No, it isn’t! The problem is that the presentation of it to us is painted in broad strokes using a massive brush. It’s over-generalized. It has to be broken down into components. Here is my social media campaign for A Path of Stones, the results, and my observations.

I have four social media outlets: Facebook, WordPress, DeviantArt, and Twitter. The first three exist because I like them, and I’ve been active on them for years. Twitter is simply an exercise in mercenaryism because I still don’t understand what a novelist is supposed to do with a mere 140 characters (besides kill them — a George R. R. Martin joke). Between the four sites, I have 600 friends, followers, readers, and fans.

I began marketing A Path of Stones on those four outlets on January 15. By book release day, February 15, everyone knew I had written and published a novel. The likes, shares, and retweets were phenomenal. The majority of my friends, fans, and followers were behind me. A month later, here are the sales results:

Hardback: 2

Paperback: 0

Kindle: 3

ePub: 53

All those ePub sales were through the Apple iBookstore, a marketplace that I have absolutely no control over. It was a last minute decision when Lulu offered it to me as part of an expanded distribution.

If likes, shares, and retweets translated into sales, I would have made enough by now to buy a car.

Those numbers look dismal! It looks like my social media campaign was a failure. Not necessarily. Let’s look beneath the numbers and at each of the four sites.

My Facebook presence is divided into two parts: a personal profile and an author’s page. My friends on my personal profile are old high school friends, college friends, fraternity brothers, friends I’ve made in Texas, and the core of an old LiveJournal forum that stuck together after the forum folded. The majority of the followers of my author’s page are the same people. Most are younger than I am and have children. They don’t have much discretionary income, and the ones who do are not necessarily fans of fantasy fiction.

My fans on DeviantArt are mostly other 3D artists, and those who like Frazetta-inspired images of buxom women playing with swords. They put the fanatic back in fan. But they like art, not necessarily words. If I had published an art book, I’d probably have sold 50 copies that first day.

WordPress and Twitter are made up of the same types of folks, writers and artists who band together to learn from each other and support each other. Not all of us like fantasy, and those of us who do may not take a chance on a freshman writer’s first novel. If I had written a book on self-publishing, it would have sold like crazy between WordPress and Twitter alone.

So, it would seem that my social media marketing fell flat solely because my market isn’t represented in my four sites. That is not something that is reflected in the generalized statement of using social media marketing for sales success.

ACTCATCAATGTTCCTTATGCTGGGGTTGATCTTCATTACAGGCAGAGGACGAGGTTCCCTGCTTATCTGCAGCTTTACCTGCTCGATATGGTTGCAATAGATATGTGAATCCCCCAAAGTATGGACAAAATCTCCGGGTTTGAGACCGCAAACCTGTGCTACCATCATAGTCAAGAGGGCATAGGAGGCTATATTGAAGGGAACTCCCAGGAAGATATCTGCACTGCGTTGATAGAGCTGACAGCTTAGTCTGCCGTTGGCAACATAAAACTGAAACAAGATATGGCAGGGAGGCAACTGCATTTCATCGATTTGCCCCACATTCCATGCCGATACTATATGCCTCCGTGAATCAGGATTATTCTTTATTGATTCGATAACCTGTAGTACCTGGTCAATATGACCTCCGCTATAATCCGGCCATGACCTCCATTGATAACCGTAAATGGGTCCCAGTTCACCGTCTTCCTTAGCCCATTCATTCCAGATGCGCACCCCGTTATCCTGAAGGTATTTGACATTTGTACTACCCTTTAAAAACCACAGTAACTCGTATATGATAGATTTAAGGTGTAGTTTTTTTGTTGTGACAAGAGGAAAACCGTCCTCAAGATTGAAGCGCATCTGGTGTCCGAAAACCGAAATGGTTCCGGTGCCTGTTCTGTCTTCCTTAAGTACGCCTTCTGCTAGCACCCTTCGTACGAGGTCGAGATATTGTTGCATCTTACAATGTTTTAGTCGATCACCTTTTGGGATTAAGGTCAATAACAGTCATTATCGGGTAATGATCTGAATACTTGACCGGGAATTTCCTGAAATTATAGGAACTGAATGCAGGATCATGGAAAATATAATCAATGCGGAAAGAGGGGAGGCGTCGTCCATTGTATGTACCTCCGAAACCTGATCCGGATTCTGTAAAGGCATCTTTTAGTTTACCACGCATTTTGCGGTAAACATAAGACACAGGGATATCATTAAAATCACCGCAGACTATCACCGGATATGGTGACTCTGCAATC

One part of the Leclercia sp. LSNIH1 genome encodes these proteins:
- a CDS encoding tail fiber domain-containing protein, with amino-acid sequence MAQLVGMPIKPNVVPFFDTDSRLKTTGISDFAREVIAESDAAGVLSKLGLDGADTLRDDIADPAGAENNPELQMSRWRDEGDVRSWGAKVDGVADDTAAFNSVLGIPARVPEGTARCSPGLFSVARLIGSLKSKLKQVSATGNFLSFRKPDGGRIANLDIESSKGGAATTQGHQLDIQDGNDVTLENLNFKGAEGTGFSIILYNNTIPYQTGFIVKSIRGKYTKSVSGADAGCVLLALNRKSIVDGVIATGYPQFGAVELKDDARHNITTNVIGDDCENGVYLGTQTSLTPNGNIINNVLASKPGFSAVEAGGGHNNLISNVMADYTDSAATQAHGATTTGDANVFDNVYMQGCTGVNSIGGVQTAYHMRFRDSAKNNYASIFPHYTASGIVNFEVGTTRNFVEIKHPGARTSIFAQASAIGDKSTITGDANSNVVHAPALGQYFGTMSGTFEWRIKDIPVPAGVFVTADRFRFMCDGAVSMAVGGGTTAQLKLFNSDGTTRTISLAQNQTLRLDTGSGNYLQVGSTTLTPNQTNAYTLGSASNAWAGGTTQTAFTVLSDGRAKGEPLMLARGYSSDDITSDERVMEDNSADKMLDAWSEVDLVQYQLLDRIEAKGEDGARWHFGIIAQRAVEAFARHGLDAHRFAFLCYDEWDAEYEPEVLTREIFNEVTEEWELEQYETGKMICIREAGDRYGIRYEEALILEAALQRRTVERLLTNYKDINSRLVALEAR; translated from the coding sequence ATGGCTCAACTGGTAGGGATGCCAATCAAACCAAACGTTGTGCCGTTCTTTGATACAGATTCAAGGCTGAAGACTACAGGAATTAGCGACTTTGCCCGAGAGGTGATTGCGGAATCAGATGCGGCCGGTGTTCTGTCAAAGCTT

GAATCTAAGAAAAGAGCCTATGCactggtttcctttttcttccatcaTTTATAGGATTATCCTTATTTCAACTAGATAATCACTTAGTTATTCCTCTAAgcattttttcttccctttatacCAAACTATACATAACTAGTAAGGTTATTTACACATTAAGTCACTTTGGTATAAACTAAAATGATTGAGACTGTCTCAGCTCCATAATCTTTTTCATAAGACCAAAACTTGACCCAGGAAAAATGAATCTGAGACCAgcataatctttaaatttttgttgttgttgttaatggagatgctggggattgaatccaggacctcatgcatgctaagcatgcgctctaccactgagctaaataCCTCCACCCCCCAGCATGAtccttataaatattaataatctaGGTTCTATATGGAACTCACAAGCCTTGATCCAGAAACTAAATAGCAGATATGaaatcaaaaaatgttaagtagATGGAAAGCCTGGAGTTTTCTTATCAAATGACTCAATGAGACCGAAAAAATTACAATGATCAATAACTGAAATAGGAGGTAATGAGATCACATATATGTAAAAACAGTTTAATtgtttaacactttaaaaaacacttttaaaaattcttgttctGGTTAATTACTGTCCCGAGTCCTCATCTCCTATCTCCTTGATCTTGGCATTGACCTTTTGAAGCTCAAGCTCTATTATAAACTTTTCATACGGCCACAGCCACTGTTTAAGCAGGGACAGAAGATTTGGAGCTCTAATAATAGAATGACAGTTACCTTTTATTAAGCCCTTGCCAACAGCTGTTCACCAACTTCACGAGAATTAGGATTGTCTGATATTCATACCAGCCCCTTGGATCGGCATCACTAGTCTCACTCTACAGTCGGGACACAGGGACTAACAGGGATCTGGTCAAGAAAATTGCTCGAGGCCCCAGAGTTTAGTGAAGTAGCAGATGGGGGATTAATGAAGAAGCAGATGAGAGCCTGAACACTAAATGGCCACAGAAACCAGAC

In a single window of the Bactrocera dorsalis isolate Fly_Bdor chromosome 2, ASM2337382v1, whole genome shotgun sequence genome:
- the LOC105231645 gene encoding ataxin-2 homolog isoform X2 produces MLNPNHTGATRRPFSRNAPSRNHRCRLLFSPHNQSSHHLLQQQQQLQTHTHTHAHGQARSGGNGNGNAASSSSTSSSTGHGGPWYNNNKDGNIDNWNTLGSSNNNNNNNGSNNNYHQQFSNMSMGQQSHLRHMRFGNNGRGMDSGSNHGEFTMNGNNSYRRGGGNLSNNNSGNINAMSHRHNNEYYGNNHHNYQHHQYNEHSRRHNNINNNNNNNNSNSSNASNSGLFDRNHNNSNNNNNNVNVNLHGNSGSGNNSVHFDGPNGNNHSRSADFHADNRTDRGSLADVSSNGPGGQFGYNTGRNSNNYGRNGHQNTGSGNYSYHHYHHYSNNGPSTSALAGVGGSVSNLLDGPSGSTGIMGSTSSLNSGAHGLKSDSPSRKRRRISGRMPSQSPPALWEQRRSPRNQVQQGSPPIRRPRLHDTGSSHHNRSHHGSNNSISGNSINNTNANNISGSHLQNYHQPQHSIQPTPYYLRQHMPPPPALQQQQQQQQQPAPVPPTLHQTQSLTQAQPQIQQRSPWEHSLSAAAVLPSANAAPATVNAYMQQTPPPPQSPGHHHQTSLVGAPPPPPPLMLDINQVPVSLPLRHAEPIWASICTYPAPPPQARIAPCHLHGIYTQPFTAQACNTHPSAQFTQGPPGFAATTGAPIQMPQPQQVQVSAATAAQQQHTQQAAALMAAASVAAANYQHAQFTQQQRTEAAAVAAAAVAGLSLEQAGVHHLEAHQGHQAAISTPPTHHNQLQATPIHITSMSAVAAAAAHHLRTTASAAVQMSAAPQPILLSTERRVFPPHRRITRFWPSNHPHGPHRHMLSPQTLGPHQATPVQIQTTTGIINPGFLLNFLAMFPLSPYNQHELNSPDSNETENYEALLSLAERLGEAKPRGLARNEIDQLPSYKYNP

There is a way around that. I could join several forums and Facebook groups specifically designed for fantasy fiction. Then, I could plug my book. I can’t do that. Not only is advertising against the rules of most forums and groups, it’s also poor manners. I’m mercenary enough with Twitter. If I am going to aim my social media marketing deliberately at a specific target, I’d join it, become part of the group, get to be known, and stay silent about my book for at least six months. Then, I’d mention it in an off-handed way, such as “You know, I wrote a book on just that very thing. Maybe you’d like it.” That is a possibility; I just haven’t explored it yet.

Going back to the likes, shares, and retweets for a moment. I received more of those for my “I’m published!” posts than any other at any time. The attaboys sure felt good. Encouragement is worth its weight in gold.

In no way am I discouraging you from using social media marketing. I’m simply saying don’t be disappointed if it appears to generate little to no sales.

Now, all that said, I can see where social media marketing works in an outstanding manner for certain groups. Niche writers for one. Say this blog were about the life of a childfree middle-aged pagan man writing in a college town (it actually is, but imagine if that were the focal point). Over the years, my readers here would reflect similar lifestyle tastes. If I wrote a book on that subject, based on my blog posts, and offering twelve new chapters never seen on the web, it would sell and sell well. In fact, that’s exactly how some best-sellers are written.